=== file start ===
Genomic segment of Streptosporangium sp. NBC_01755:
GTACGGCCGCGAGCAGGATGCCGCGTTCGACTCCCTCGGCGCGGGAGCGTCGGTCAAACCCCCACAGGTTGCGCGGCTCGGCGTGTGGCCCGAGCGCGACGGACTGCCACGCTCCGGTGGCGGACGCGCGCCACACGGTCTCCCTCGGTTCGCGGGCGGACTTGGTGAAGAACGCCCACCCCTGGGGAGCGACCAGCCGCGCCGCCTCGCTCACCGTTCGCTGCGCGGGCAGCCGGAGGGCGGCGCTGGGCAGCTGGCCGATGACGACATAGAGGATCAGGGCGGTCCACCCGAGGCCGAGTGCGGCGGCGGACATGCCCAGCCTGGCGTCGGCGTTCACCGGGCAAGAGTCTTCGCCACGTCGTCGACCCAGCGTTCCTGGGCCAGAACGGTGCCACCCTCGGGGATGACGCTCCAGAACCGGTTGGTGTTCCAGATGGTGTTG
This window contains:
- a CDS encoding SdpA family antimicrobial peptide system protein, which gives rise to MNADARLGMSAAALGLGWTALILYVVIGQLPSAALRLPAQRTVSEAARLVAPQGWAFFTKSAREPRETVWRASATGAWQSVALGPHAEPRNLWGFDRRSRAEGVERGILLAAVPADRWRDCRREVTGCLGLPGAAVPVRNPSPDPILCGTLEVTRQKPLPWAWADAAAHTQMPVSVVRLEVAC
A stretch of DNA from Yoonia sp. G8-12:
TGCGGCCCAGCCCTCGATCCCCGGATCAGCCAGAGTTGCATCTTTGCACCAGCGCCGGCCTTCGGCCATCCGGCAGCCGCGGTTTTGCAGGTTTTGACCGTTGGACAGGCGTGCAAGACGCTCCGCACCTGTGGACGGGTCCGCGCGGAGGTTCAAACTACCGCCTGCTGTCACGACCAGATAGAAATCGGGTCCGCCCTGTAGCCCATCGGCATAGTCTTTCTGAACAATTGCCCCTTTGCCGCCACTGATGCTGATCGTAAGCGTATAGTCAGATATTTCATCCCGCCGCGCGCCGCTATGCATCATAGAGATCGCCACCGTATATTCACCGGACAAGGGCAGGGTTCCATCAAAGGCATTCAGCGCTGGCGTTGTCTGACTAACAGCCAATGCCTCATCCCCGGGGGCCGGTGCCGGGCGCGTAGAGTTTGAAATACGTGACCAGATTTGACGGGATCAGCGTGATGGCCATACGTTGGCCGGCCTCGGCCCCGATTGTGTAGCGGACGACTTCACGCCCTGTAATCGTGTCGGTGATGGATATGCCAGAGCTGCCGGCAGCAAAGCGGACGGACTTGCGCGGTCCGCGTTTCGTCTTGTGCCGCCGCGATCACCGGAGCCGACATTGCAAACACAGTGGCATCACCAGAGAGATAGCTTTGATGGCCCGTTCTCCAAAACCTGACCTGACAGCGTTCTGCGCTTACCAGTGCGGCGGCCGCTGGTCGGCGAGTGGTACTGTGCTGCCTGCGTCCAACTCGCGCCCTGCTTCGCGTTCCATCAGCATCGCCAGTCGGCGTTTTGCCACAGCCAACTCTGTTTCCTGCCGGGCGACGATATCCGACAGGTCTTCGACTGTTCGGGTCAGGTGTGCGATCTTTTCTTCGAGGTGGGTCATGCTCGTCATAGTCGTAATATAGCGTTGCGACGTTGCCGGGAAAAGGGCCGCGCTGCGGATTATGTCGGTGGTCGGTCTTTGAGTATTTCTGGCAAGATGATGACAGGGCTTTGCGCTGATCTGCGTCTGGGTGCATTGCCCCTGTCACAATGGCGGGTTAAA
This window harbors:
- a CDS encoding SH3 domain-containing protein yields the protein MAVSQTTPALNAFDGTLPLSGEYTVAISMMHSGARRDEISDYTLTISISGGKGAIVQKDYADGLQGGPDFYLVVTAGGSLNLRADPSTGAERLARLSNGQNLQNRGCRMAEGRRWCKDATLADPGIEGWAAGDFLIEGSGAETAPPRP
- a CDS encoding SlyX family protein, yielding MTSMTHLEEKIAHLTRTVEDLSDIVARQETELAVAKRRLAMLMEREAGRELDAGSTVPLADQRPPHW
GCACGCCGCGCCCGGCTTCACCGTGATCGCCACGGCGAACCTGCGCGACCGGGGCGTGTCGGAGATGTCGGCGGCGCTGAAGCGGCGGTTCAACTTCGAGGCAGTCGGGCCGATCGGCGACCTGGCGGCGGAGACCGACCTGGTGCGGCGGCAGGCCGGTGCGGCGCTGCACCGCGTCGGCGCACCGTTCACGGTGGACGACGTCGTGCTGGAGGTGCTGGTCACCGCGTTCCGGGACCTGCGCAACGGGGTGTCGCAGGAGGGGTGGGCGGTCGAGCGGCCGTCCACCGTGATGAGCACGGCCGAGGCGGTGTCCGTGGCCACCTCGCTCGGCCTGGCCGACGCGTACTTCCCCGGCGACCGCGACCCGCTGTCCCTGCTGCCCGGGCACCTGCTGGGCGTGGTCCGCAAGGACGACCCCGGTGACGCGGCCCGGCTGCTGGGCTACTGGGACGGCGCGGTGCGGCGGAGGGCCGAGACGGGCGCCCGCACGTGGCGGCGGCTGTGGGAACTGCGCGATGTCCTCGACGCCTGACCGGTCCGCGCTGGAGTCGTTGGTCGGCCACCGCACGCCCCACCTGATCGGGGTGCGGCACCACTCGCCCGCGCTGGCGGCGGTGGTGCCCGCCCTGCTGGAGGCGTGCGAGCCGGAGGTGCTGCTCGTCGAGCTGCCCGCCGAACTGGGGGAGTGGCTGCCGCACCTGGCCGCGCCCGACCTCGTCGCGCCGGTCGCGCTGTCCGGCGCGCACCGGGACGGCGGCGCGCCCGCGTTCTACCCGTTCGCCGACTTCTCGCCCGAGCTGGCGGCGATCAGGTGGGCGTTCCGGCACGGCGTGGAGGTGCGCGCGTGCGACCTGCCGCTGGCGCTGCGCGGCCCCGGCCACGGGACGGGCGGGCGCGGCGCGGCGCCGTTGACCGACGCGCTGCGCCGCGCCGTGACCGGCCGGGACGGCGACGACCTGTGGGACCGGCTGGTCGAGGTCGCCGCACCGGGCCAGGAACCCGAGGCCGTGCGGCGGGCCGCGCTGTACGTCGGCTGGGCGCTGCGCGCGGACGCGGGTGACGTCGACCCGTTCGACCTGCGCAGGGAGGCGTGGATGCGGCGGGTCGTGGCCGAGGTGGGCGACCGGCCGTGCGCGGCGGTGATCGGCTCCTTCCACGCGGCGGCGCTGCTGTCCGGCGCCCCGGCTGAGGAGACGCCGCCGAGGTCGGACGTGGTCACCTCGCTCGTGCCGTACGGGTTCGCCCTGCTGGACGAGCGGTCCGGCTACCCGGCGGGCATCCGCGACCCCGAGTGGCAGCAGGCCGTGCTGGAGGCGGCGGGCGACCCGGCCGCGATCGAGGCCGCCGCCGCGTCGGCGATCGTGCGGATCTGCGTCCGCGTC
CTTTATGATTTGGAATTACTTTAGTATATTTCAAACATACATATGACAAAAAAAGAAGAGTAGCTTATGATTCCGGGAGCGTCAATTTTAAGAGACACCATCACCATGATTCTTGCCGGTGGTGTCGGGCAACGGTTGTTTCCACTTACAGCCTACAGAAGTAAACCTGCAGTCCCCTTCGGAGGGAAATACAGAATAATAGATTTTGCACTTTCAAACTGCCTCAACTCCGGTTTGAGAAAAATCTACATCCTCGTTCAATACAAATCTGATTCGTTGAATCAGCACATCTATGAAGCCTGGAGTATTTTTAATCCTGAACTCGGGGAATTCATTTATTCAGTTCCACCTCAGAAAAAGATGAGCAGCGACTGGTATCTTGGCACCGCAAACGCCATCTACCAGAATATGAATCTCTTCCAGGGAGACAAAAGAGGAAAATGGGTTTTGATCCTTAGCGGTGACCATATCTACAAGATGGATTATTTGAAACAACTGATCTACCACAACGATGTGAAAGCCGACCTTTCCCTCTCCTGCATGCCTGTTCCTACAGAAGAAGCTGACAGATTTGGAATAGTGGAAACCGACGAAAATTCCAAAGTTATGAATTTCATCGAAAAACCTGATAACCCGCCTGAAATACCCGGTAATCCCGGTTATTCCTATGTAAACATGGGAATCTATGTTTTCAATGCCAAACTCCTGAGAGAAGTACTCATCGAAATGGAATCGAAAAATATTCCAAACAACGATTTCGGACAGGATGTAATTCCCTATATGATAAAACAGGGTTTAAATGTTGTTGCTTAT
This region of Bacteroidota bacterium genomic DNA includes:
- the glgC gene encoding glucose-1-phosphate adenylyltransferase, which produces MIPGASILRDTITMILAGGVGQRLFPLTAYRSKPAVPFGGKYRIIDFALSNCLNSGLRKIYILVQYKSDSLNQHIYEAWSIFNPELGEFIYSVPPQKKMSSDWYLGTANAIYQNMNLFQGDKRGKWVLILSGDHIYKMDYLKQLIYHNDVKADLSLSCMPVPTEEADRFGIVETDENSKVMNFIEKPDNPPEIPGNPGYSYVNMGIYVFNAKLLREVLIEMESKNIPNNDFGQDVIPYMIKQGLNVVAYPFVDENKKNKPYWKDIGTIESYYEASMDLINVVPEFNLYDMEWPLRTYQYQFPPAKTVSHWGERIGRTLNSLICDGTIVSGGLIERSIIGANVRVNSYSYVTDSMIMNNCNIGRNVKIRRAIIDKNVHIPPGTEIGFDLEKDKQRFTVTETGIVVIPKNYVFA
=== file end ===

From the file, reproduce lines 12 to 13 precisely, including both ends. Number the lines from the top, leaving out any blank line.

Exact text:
This region of Bacteroidota bacterium genomic DNA includes:
- the glgC gene encoding glucose-1-phosphate adenylyltransferase, which produces MIPGASILRDTITMILAGGVGQRLFPLTAYRSKPAVPFGGKYRIIDFALSNCLNSGLRKIYILVQYKSDSLNQHIYEAWSIFNPELGEFIYSVPPQKKMSSDWYLGTANAIYQNMNLFQGDKRGKWVLILSGDHIYKMDYLKQLIYHNDVKADLSLSCMPVPTEEADRFGIVETDENSKVMNFIEKPDNPPEIPGNPGYSYVNMGIYVFNAKLLREVLIEMESKNIPNNDFGQDVIPYMIKQGLNVVAYPFVDENKKNKPYWKDIGTIESYYEASMDLINVVPEFNLYDMEWPLRTYQYQFPPAKTVSHWGERIGRTLNSLICDGTIVSGGLIERSIIGANVRVNSYSYVTDSMIMNNCNIGRNVKIRRAIIDKNVHIPPGTEIGFDLEKDKQRFTVTETGIVVIPKNYVFA